There is an adage that says, practice makes perfect. And that saying is both overstated and over-simplified. Renowned American football coach, Vince Lombardi refined this platitude to, “perfect practice makes perfect.” In terms of human behaviour and human beings in general, the truth is perfection is unattainable; more accurately, becoming complete with respect to some aspect of self would be a worthy goal or achievement for anyone. Consider the word ‘practice’ in terms of becoming complete. Practice carries all manner of connotations: rehearse, work at, execute, prepare, repeat, train, perform etc. In terms of human behaviour and behaviour change in particular, we practice all the time and the more we practice, the more ingrained our behaviour becomes. In motivational interviewing, desired changes have to be practiced in order to learn the new behaviour. And, as noted in another blog (the tipping point of change), the reality is, we and our clients are always at choice with respect to what and how we practice. Consider this enlightening video from a young boy, Prem Rawat:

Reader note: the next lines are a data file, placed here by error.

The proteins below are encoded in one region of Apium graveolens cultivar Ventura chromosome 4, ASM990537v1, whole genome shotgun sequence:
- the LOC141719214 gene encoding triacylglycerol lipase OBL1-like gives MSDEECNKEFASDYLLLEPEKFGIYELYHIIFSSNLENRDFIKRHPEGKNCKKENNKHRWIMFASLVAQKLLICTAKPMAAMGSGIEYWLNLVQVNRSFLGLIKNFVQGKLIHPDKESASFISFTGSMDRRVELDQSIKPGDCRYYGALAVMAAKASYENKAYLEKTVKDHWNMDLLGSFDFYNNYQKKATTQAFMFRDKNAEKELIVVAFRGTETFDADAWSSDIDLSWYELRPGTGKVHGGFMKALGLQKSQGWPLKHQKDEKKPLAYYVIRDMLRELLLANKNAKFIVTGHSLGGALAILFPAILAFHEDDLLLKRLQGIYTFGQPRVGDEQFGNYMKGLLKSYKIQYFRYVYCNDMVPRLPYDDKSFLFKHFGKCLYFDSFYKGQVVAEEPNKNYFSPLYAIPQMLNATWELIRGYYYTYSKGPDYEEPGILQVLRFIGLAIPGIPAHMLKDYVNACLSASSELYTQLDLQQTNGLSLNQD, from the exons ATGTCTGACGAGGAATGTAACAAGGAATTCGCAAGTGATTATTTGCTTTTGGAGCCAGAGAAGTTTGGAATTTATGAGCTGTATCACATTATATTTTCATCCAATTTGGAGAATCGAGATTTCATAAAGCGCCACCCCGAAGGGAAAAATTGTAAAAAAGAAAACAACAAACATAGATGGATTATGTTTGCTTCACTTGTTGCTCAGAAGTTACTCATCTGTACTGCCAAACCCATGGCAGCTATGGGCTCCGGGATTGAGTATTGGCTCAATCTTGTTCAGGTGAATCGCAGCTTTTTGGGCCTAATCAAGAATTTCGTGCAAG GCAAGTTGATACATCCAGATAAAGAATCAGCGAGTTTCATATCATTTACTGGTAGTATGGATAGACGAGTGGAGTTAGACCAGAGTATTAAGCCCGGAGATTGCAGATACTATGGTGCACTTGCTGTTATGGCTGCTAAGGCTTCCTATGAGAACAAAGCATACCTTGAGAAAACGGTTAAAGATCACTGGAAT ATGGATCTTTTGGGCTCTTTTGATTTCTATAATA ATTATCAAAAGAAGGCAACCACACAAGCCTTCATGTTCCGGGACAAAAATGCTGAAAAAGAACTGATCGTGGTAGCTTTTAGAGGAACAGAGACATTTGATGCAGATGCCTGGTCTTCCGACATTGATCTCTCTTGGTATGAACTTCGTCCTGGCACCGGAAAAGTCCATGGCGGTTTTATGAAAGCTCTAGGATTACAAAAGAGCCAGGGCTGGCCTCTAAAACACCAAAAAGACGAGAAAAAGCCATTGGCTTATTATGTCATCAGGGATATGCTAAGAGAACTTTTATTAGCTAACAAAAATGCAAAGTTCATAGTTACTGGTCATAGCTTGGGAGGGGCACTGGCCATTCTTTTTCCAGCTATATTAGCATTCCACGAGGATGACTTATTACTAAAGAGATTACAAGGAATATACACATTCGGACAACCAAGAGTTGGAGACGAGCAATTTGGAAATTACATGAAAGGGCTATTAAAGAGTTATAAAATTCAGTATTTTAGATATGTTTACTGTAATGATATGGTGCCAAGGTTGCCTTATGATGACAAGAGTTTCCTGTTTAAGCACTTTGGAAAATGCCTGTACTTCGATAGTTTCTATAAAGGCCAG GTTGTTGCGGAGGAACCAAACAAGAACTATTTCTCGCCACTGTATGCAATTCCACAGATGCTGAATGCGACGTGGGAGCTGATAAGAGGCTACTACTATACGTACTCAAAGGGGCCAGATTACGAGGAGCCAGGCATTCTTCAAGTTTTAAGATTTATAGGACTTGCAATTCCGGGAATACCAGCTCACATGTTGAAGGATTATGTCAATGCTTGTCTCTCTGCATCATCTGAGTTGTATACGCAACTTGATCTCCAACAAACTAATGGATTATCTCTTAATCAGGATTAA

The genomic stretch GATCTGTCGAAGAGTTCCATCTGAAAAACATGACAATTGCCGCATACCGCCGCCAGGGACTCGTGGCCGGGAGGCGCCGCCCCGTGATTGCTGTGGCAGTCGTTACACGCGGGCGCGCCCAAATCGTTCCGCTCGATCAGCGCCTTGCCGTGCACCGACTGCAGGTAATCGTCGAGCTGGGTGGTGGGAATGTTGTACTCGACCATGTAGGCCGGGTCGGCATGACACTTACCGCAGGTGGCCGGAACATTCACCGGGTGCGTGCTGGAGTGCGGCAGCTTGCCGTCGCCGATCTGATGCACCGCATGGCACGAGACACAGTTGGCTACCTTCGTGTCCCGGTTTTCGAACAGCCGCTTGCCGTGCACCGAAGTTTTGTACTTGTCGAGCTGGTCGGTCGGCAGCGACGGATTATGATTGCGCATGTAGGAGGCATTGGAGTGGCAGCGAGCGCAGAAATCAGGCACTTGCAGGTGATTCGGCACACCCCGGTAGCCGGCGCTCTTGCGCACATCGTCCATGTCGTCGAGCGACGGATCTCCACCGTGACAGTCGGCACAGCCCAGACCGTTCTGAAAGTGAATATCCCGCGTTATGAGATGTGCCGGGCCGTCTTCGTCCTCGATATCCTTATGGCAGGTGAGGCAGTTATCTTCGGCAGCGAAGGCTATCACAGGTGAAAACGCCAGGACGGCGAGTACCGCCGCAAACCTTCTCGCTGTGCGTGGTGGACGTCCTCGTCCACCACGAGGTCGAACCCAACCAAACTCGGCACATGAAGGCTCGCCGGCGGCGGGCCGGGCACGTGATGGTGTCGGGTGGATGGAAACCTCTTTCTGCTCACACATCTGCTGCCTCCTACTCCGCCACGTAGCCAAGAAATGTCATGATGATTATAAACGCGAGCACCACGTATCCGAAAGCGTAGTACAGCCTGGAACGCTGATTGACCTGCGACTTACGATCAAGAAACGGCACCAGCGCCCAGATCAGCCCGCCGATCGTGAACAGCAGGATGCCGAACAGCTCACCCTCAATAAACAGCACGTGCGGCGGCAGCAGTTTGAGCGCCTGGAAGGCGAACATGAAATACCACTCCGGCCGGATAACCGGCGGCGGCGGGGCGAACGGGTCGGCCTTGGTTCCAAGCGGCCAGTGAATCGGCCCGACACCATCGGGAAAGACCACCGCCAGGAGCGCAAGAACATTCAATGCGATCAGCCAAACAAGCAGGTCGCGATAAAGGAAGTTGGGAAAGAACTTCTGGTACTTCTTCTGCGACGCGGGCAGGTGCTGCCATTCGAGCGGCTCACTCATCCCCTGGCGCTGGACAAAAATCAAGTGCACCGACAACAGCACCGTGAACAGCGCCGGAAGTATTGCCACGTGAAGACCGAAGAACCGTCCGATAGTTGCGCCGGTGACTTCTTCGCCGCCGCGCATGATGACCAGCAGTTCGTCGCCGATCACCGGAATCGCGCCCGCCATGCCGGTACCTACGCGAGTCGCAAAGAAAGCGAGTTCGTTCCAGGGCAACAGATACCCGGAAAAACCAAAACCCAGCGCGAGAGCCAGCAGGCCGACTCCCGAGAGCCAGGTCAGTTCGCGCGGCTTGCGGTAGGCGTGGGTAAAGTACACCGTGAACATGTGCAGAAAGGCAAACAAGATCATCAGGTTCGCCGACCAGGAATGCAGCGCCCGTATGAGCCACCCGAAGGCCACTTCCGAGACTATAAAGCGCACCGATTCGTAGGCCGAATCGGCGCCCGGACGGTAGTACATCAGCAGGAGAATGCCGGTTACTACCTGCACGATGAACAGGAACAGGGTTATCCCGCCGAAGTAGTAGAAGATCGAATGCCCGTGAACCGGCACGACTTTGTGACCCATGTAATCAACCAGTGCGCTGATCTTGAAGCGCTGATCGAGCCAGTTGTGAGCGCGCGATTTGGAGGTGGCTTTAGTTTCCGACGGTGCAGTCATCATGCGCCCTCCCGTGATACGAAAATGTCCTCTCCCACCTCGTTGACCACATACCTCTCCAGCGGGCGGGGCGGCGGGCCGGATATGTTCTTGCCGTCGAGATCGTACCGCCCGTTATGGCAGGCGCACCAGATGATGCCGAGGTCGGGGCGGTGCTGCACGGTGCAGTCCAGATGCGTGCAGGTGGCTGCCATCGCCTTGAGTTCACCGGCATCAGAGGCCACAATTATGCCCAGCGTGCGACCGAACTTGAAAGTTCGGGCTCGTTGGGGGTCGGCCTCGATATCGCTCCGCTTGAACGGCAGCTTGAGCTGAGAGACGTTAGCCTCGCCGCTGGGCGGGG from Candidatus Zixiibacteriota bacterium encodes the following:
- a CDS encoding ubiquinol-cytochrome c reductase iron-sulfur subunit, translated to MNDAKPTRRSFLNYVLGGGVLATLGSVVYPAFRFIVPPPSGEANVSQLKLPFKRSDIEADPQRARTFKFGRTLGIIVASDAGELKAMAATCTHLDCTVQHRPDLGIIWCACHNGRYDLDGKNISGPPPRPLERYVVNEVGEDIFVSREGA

Notice your reaction to what Prem says about life-practices. What strikes you about his and/or your truth? What is the truth about practice as human beings? How might we work with our clients to shift their views about what and how they choose to practice? What would be possible if humans practiced joy? What do you practice?